Vayuna:…during Navarati the focus is on Sarasvati here and then each temple will have its own festival days
Devala: Why Sarasvatī?
Vayuna: The only part of Navaratri that is celebrated in KL is the last three days. Ayudha Puja basically and Sarasvati is the Devi that is worshipped.
Devala: Sarasvati is invoked in aydhas?Here,we celebrate Mahalaya+from shashthi onwards
Vayuna: Well the modern equivalents that the students keep. Books.
Devala: Books aren’t Ayudhas. What they call Vasant Panchami in North India is explicitly Sarasvati Puja here.
Vayuna: That is how the tradition came out to be here. Some keep pen also. Of course the farmers keep their instruments and factories their machinery
Devala: Vishvakarma Puja is the day for that(keeping instruments,machinery,etc). It’s the wrong day[for instrument pūjā].Also Skanda Purana I think explicitly spells out the procedure to worship Sarasvatī that day(on Vasant Panchami/Sarasvati Puja).
Vayuna: Here everything is conducted on the last three days[of Navaratri]. We keep the books on the evening of the eighth day and take them back on the morning of the 10th after puja.
Devala: But tools are worshipped in Vishvakarma Puja!As for Ayudhas…even a damn humble lathi will do!
Vayuna: Here its explained away as metaphorical. The knowledge in the books is the weapon.
Devala: Of course. I’ve also seen those explanations,but it is a wrong one.When days specially for sarasvatī(books/related stuff) and viśvakarmā(tools/related stuff) exist,the day for Ayudha Puja implies nothing but literal Ayudhas. What I am objecting to is the abuse of metaphor. By the way,Vishvakarma Puja falls on the last date of Bhadra in the Bengali calendar(basically,the last day of Bhadra on Sauramana calendars is supposed to be Vishvakarma Puja). And Sarasvatī Pūjā/Vasanta Pañcamī falls on the śuklapakṣa pañcamī of the Chandramana month of Māgha.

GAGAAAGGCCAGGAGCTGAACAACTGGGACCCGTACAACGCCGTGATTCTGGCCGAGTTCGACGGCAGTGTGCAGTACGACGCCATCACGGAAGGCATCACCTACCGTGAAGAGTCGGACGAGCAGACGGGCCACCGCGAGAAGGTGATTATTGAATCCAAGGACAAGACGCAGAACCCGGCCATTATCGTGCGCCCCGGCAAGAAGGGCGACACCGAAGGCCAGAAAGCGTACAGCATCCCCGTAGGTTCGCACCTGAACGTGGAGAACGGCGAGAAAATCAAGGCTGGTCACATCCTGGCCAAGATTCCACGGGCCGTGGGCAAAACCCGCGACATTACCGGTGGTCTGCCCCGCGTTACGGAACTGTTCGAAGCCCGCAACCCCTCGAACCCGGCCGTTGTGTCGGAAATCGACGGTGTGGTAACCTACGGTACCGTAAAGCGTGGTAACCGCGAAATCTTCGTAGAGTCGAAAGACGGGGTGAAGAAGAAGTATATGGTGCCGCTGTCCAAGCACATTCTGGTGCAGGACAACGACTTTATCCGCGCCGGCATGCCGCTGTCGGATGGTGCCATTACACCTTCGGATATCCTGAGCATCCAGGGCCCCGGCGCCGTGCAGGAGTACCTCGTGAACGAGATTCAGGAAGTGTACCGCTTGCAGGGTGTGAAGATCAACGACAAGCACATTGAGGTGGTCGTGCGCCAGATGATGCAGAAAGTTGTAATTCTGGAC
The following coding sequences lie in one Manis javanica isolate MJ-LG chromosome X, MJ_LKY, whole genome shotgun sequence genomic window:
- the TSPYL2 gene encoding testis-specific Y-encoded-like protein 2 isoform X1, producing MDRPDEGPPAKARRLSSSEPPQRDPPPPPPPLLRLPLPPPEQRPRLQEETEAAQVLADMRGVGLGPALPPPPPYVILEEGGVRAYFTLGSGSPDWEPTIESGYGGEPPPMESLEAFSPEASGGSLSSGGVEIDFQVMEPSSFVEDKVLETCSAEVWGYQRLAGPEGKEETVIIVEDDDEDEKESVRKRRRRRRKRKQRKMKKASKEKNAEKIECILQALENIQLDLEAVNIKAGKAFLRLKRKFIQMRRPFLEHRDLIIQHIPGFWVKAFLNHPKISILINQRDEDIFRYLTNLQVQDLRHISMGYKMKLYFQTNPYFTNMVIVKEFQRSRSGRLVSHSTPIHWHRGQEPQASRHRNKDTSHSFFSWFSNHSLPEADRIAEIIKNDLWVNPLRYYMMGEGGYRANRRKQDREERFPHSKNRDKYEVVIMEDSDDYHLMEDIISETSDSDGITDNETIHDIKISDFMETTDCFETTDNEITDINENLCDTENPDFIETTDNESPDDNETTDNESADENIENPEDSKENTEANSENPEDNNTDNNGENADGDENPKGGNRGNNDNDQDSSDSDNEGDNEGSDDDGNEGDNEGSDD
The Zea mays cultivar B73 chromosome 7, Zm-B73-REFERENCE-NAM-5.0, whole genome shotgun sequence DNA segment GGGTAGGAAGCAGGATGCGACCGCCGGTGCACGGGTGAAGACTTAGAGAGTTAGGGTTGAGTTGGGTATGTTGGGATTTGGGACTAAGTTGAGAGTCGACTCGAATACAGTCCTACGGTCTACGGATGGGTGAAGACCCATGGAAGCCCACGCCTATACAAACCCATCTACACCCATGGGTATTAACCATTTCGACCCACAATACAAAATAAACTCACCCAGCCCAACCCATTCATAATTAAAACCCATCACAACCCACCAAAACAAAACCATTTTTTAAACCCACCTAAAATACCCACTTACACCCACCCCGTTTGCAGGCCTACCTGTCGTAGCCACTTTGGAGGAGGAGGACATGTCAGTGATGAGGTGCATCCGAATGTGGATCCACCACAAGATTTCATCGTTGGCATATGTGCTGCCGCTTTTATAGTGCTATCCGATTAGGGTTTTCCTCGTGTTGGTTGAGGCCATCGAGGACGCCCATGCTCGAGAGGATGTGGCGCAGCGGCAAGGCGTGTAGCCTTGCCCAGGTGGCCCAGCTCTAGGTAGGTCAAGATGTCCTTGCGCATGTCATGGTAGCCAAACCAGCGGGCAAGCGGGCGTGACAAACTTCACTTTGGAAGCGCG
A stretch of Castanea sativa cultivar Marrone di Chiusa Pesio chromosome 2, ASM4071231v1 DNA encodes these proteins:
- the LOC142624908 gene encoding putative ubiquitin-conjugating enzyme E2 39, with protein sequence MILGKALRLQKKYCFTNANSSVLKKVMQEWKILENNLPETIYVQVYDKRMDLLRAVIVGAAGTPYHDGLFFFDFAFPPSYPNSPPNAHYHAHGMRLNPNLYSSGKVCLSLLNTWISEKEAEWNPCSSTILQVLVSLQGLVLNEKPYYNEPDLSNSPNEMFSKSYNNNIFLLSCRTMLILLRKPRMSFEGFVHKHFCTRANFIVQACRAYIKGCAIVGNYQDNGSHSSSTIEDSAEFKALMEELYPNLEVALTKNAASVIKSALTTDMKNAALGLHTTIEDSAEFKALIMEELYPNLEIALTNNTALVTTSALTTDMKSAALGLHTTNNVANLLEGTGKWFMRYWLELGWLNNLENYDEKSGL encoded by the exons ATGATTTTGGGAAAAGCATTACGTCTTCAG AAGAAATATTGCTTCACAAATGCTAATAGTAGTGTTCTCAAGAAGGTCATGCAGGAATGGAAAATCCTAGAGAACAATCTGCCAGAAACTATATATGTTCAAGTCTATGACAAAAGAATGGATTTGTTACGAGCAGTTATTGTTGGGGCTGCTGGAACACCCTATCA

Vayuna: Well in a sense the metaphorical explanation works. Only the second varṇa has actual āyudhas. The others take it up as āpad-dharma.What āyudha does a brāhmaṇa have or a farmer or brahmacāri/student or artisan have except his tools?
Devala: Others too had it. Please note the cases listed here by a friend. And Medhatithi was not really having Muslims in mind. And in many cases,people from all varṇas ultimately did join armies. Call it āpaddharma or whatever.
Vayuna: Well yes,functionally most Nairs were of the second varṇa…as were a few Ezhavas. And yes yes ayudhas for self-defense should get more popular among Hindus. Ideally it would have made sense for only soldiers to worship Ayudhas. But since we are in Kali yuga and surrounded, everyone needs to do that.
Devala: Even Medhatithi recognized the need for weapons amongst the common folk. And I’m not even insisting on guns (though that’s a minimum). At least a humble lathi. We did have martial arts/traditions involving lathis alone.